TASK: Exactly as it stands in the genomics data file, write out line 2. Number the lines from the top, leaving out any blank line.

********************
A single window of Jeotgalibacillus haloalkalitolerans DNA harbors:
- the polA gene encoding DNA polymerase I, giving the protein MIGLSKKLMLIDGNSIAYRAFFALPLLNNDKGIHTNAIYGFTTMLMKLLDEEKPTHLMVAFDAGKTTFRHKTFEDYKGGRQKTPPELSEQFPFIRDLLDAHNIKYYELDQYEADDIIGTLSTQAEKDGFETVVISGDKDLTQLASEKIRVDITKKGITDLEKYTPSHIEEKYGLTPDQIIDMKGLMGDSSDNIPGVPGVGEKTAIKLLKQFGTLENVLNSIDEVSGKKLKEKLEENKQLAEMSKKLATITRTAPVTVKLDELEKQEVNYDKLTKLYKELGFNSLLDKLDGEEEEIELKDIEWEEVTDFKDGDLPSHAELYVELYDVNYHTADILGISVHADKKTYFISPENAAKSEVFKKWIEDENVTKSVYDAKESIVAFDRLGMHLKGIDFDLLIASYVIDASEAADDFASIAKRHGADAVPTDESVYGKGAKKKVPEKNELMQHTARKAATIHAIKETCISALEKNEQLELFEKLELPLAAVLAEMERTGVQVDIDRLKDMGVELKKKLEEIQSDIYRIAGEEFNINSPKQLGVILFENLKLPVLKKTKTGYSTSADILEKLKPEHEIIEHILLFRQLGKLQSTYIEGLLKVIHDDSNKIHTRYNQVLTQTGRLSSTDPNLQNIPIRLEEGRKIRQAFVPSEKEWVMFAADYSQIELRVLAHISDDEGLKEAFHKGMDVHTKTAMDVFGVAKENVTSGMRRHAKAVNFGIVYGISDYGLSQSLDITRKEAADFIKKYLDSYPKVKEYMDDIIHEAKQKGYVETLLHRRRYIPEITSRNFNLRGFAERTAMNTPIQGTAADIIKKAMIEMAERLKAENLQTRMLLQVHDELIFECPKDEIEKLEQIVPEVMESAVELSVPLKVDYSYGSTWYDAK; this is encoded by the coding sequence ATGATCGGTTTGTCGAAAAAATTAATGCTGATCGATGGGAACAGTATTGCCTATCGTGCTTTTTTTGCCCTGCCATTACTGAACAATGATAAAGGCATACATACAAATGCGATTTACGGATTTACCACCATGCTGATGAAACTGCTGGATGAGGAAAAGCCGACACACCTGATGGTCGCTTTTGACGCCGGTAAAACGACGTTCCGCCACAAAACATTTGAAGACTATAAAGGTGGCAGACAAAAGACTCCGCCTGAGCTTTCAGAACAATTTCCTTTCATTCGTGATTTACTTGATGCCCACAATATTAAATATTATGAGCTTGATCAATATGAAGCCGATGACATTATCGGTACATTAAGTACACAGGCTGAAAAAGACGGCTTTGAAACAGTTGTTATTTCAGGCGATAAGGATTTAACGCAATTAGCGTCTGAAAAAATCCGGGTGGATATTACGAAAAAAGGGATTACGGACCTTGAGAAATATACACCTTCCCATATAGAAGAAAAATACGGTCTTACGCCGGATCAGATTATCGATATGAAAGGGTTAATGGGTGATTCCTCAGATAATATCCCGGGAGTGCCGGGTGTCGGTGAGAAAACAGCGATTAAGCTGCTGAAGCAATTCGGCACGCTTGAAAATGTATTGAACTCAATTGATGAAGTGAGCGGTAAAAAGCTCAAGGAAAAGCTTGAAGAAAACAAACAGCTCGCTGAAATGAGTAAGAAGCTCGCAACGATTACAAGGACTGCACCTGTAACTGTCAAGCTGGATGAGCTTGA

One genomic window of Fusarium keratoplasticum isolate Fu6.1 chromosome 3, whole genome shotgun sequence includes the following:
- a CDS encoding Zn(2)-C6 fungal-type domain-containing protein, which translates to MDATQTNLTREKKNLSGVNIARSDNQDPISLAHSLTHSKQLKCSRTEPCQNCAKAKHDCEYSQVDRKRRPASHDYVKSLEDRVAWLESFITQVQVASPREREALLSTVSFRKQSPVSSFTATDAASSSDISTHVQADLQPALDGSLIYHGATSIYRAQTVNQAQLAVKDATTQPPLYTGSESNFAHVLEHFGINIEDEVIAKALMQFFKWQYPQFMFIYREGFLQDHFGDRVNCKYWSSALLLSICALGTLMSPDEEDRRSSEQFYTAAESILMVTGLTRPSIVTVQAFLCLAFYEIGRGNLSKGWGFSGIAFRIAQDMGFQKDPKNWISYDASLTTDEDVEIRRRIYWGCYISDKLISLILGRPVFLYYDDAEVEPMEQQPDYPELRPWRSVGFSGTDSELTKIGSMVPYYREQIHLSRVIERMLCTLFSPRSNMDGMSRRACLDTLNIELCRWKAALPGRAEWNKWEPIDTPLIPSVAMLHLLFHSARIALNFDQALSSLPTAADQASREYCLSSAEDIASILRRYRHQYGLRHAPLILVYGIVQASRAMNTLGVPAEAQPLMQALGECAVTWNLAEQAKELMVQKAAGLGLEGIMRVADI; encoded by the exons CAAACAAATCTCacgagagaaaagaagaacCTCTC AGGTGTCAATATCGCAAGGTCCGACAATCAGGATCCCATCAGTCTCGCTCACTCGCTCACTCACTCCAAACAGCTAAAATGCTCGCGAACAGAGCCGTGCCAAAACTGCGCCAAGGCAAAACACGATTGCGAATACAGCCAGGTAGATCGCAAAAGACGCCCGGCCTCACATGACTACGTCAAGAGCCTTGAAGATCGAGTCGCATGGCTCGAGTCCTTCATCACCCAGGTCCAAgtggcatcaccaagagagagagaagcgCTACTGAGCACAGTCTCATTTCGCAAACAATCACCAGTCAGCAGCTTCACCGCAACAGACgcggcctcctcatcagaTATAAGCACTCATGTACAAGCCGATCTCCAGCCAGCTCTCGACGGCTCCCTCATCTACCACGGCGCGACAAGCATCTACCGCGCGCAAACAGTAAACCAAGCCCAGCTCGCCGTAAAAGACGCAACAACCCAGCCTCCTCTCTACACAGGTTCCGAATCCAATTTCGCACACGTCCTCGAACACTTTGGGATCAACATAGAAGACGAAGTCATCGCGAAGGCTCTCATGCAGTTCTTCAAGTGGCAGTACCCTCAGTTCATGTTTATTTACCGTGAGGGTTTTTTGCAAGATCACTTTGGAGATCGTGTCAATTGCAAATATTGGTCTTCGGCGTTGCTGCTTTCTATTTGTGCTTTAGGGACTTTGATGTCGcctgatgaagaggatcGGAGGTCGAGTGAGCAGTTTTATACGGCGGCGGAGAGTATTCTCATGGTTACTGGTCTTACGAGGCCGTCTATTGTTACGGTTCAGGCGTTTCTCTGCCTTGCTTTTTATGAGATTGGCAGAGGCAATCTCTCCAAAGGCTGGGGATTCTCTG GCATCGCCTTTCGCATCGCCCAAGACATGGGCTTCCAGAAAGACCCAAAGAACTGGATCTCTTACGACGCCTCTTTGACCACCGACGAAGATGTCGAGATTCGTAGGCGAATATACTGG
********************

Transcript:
- the polA gene encoding DNA polymerase I, giving the protein MIGLSKKLMLIDGNSIAYRAFFALPLLNNDKGIHTNAIYGFTTMLMKLLDEEKPTHLMVAFDAGKTTFRHKTFEDYKGGRQKTPPELSEQFPFIRDLLDAHNIKYYELDQYEADDIIGTLSTQAEKDGFETVVISGDKDLTQLASEKIRVDITKKGITDLEKYTPSHIEEKYGLTPDQIIDMKGLMGDSSDNIPGVPGVGEKTAIKLLKQFGTLENVLNSIDEVSGKKLKEKLEENKQLAEMSKKLATITRTAPVTVKLDELEKQEVNYDKLTKLYKELGFNSLLDKLDGEEEEIELKDIEWEEVTDFKDGDLPSHAELYVELYDVNYHTADILGISVHADKKTYFISPENAAKSEVFKKWIEDENVTKSVYDAKESIVAFDRLGMHLKGIDFDLLIASYVIDASEAADDFASIAKRHGADAVPTDESVYGKGAKKKVPEKNELMQHTARKAATIHAIKETCISALEKNEQLELFEKLELPLAAVLAEMERTGVQVDIDRLKDMGVELKKKLEEIQSDIYRIAGEEFNINSPKQLGVILFENLKLPVLKKTKTGYSTSADILEKLKPEHEIIEHILLFRQLGKLQSTYIEGLLKVIHDDSNKIHTRYNQVLTQTGRLSSTDPNLQNIPIRLEEGRKIRQAFVPSEKEWVMFAADYSQIELRVLAHISDDEGLKEAFHKGMDVHTKTAMDVFGVAKENVTSGMRRHAKAVNFGIVYGISDYGLSQSLDITRKEAADFIKKYLDSYPKVKEYMDDIIHEAKQKGYVETLLHRRRYIPEITSRNFNLRGFAERTAMNTPIQGTAADIIKKAMIEMAERLKAENLQTRMLLQVHDELIFECPKDEIEKLEQIVPEVMESAVELSVPLKVDYSYGSTWYDAK; this is encoded by the coding sequence ATGATCGGTTTGTCGAAAAAATTAATGCTGATCGATGGGAACAGTATTGCCTATCGTGCTTTTTTTGCCCTGCCATTACTGAACAATGATAAAGGCATACATACAAATGCGATTTACGGATTTACCACCATGCTGATGAAACTGCTGGATGAGGAAAAGCCGACACACCTGATGGTCGCTTTTGACGCCGGTAAAACGACGTTCCGCCACAAAACATTTGAAGACTATAAAGGTGGCAGACAAAAGACTCCGCCTGAGCTTTCAGAACAATTTCCTTTCATTCGTGATTTACTTGATGCCCACAATATTAAATATTATGAGCTTGATCAATATGAAGCCGATGACATTATCGGTACATTAAGTACACAGGCTGAAAAAGACGGCTTTGAAACAGTTGTTATTTCAGGCGATAAGGATTTAACGCAATTAGCGTCTGAAAAAATCCGGGTGGATATTACGAAAAAAGGGATTACGGACCTTGAGAAATATACACCTTCCCATATAGAAGAAAAATACGGTCTTACGCCGGATCAGATTATCGATATGAAAGGGTTAATGGGTGATTCCTCAGATAATATCCCGGGAGTGCCGGGTGTCGGTGAGAAAACAGCGATTAAGCTGCTGAAGCAATTCGGCACGCTTGAAAATGTATTGAACTCAATTGATGAAGTGAGCGGTAAAAAGCTCAAGGAAAAGCTTGAAGAAAACAAACAGCTCGCTGAAATGAGTAAGAAGCTCGCAACGATTACAAGGACTGCACCTGTAACTGTCAAGCTGGATGAGCTTGA